On December 23rd, 1914 there was an announcement out of Halifax that officially declared the collapse of the MPHA. The two Halifax hockey teams, the Crescents and the Socials were unable to come to terms with the Halifax Arena Company. According to reports out of Halifax, all possible avenues of saving the teams were looked at and "the Association did not determine to withdraw until every effort had been exhausted". However, in the end, financial pressures from both parties did not allow them to come to terms and meant the end of the MPHA. With the MPHA dead, it looked quite possible there would be an all Cape Breton Professional league with teams in Glace Bay, Sydney and North Sydney.
Blogs about the Sydney Millionaires Professional Hockey Club and their 1913 Challenge for the Stanley Cup.
On August 4th 1914, Great Britain declared war on Germany. The next day, Canada followed, bringing the Dominion into the First World War. As the Country militarized, manpower and resources that were previously dedicated to sport were needed for training and military requirements. In some places, hockey teams lost access to arenas when they were granted to the military for their own use. The MPHA was also impacted by these events, Moncton who had initially intended to put a team back in the league decided to bow out and wait for the war to be over. This left the four remaining teams with the decision of whether or not to continue on with professional hockey.
The war of words between the two clubs heated up in the papers previous to the two game showdown. The New Glasgow papers took shots at Sydney's players claiming that they were trying to "chop their way to victory in the last game". The New Glasgow paper claimed that Trenouthe, who was considered one of the cleanest players in the MPHA, was especially out to hurt the New Glasgow players saying that "In talking to the local boys we would say how did you get your thumb broken, "oh, Trenouthe did that", or how did you get such a scalp wound "Trenouthe did that too". and so on down the line of inquiries. Trenouthe gets credit or discredit, we would be led to term it in this case, for all these injuries."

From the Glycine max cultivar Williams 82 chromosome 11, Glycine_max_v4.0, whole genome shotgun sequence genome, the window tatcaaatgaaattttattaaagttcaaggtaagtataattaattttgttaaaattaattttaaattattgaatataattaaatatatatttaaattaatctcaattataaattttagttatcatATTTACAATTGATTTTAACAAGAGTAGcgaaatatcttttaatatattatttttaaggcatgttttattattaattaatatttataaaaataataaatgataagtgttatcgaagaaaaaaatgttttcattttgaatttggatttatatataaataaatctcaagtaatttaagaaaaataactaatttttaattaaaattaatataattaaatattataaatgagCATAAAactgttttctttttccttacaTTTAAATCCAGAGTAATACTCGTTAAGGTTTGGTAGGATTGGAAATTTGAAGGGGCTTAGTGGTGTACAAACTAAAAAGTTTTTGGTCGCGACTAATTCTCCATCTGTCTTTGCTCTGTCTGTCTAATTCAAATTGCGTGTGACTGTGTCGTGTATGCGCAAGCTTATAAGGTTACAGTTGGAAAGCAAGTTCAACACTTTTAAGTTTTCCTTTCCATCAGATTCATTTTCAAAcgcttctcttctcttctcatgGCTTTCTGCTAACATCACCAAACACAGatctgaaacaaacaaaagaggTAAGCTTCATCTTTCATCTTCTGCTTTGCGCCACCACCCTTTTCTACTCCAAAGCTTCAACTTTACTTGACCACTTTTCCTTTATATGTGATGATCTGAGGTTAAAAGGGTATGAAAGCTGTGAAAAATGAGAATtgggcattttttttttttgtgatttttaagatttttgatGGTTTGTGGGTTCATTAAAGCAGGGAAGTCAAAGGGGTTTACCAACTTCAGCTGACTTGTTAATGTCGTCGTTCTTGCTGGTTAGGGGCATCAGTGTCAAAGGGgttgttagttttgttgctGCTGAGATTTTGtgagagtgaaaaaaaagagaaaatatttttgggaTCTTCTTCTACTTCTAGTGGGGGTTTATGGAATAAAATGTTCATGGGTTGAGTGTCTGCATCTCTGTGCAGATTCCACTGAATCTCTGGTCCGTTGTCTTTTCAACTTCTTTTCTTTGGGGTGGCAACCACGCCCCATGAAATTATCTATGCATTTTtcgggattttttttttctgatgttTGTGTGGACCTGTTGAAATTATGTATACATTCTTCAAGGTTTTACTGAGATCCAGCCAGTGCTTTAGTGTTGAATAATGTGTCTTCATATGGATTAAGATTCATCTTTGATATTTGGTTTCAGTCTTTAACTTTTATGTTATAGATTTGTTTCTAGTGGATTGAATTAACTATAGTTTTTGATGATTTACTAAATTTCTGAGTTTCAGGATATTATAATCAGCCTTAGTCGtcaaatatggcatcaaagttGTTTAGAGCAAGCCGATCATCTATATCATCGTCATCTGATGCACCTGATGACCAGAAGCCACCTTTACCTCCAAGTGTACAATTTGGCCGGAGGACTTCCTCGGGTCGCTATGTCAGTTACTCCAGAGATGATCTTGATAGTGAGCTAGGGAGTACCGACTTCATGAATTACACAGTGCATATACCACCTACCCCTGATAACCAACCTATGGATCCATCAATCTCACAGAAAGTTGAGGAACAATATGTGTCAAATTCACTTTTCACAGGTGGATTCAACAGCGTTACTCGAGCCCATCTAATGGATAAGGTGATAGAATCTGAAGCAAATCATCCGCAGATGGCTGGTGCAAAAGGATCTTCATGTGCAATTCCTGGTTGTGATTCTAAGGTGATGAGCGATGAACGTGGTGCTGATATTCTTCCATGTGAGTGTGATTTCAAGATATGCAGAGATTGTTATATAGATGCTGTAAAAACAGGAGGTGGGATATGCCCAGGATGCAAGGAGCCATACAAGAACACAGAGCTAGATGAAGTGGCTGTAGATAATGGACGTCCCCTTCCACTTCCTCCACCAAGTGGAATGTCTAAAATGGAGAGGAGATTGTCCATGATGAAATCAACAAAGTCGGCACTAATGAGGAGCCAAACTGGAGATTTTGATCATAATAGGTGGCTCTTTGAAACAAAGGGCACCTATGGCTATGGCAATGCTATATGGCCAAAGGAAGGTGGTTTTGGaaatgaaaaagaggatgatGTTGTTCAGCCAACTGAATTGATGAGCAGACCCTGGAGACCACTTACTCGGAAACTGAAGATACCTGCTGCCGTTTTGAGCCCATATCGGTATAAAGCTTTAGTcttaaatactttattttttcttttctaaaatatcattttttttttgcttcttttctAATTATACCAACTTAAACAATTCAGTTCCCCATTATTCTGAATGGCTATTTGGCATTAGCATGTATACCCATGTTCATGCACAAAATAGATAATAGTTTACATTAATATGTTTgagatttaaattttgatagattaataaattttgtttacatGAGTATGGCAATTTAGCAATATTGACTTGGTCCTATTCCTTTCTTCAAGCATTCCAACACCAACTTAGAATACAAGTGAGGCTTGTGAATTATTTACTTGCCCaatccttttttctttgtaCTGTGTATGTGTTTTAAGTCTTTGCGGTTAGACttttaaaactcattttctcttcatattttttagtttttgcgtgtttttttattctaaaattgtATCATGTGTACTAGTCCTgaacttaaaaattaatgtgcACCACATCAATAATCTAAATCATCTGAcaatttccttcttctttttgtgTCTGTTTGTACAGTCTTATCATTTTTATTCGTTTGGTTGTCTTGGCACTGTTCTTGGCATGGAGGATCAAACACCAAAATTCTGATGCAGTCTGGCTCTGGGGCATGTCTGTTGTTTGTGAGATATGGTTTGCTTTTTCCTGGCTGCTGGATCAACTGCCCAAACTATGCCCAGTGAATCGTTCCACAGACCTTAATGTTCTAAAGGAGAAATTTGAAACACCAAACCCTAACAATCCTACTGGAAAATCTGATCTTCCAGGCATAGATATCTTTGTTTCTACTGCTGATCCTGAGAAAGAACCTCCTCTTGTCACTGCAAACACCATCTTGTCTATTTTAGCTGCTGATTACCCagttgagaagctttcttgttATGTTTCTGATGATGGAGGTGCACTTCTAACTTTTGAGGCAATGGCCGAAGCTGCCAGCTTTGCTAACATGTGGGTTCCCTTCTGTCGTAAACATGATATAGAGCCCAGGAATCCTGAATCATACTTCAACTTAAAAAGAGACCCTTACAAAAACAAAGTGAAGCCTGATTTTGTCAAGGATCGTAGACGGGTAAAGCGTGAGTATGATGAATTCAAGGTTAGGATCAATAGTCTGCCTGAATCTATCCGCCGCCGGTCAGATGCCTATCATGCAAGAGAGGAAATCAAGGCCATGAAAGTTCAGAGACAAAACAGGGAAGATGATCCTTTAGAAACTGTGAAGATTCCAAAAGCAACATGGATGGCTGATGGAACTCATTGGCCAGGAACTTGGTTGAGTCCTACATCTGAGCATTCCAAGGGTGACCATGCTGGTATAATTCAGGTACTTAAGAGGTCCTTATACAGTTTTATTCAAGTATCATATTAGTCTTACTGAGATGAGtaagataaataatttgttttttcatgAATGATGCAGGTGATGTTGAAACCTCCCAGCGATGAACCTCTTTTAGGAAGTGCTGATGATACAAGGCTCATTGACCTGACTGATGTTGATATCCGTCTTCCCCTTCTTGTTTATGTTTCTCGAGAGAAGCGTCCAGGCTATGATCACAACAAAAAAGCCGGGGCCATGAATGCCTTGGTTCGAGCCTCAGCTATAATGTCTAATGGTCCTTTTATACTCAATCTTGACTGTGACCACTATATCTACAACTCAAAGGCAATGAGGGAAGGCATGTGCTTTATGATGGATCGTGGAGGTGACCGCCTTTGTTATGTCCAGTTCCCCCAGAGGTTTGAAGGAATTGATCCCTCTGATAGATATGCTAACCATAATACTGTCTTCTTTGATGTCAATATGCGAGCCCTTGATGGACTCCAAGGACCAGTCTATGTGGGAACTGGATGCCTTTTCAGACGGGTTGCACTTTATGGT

On March 3rd 1914, the Millionaires, with a good size league lead, were facing the second place New Glasgow Black Foxes at home. This game was considered likely to be the deciding game of the MPHA season if the Millionaires were able to defeat the Black Foxes at home. During the preparations for this important game, the Millionaires management and that of the New Glasgow team were unable to come to terms and agree on a referee for the game. Both teams then appealed to acting president Lithgow to pick a referee for the upcoming match. President Lithgow sent a telegram to Sydney stating that Frank Brown of Moncton was named as one of the referees for the game. The Sydney management agreed to Brown, believing that the second ref would be appointed from Sydney. Later in the day Secretary Buckley received another telegram from Lithgow stating that Stanley Smith of Halifax was named as the second referee. Sydney's management decided that the naming of two nonlocal refs was an attempt to ensure that New Glasgow won the game and told Lithgow that the Millionaires would not go on the ice with these two referees.